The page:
Global advertisers will lose $6.3 billion to bots in 2015, according a new report published by White Ops, a fraud detection company, and the US-based Association of Advertisers. The study looked at current bot levels observed across a sample of 35 major brand advertisers, an then applied the fraud rate to the estimated $40 billion spent globally on display ads and the estimated $8.3 billion spent globally on video ads.
While organised criminal networks are often behind the fraud, the actual bot traffic primarily comes from everyday computers that have been hacked. Over 67 percent of bot traffic observed in the study came from residential IP addresses, so be can operate remotely while home computers generate ad fraud profits.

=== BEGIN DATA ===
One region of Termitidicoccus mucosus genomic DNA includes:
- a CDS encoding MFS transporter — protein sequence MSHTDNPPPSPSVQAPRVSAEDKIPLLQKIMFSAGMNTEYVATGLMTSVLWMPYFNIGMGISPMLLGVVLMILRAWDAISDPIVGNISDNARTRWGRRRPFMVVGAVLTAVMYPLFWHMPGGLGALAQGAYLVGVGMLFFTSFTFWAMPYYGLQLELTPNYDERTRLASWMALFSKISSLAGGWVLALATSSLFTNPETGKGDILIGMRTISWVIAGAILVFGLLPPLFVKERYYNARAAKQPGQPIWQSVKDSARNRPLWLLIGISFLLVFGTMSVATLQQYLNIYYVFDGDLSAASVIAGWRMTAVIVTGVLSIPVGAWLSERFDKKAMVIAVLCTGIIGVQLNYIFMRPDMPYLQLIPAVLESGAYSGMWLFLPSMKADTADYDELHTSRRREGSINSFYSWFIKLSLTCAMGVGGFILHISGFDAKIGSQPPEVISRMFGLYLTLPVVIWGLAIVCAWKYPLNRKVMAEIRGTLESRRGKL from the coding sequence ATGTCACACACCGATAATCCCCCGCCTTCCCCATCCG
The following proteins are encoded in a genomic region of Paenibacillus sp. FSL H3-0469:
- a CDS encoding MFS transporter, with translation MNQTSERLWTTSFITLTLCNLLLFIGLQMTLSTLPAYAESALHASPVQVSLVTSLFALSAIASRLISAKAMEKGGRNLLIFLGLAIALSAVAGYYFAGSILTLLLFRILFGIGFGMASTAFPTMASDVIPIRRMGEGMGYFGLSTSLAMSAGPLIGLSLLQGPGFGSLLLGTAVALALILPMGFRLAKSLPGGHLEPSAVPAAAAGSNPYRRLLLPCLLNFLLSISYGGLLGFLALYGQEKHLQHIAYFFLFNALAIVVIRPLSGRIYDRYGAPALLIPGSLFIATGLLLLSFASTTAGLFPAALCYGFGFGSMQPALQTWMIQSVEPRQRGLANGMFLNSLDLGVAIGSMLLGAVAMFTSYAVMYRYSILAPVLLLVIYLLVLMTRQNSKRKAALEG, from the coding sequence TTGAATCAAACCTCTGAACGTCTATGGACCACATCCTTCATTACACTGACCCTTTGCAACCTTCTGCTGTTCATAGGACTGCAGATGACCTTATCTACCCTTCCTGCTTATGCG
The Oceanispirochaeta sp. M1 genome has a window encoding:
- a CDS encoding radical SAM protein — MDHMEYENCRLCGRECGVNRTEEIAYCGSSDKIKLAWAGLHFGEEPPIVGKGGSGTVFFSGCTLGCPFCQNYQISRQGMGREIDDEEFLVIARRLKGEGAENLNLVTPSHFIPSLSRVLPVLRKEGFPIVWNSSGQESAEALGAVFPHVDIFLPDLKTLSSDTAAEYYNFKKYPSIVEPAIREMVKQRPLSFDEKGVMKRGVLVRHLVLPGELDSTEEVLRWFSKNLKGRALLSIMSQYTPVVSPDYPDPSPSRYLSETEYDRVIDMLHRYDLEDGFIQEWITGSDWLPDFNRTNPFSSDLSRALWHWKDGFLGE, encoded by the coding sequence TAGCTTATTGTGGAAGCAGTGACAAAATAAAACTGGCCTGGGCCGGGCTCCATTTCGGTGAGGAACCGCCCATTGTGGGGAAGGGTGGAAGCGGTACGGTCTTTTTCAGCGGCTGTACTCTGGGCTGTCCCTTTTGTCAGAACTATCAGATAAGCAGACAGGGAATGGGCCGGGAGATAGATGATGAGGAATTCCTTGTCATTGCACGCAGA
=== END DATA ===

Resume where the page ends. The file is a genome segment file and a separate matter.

The study says that using the computers of real people—people who are logged in to Gmail, sharing on Facebook, and buying on Amazon—the bots are regularly targeted by advertising. The bots were observed to click more often, although ‘not improbably more often that real people’.
Some of the more sophisticated bots could even move the mouse, making sure to move the cursor over ads. Bots put items in shopping carts and visited many sites to generate histories and cookies to appear more demographically appealing to advertisers and publishers.
The study found that video is being particularly hard hit by bot traffic, accounting for 23 percent of all video impressions observed. Bot traffic ranged from 2 percent to 100 percent in video placements, and one campaign was as high as 63 percent. Some participants ran multiple video campaigns, with up to 90 million video ad impressions from a single participant, but here was no correlation found between campaign volume and bot levels.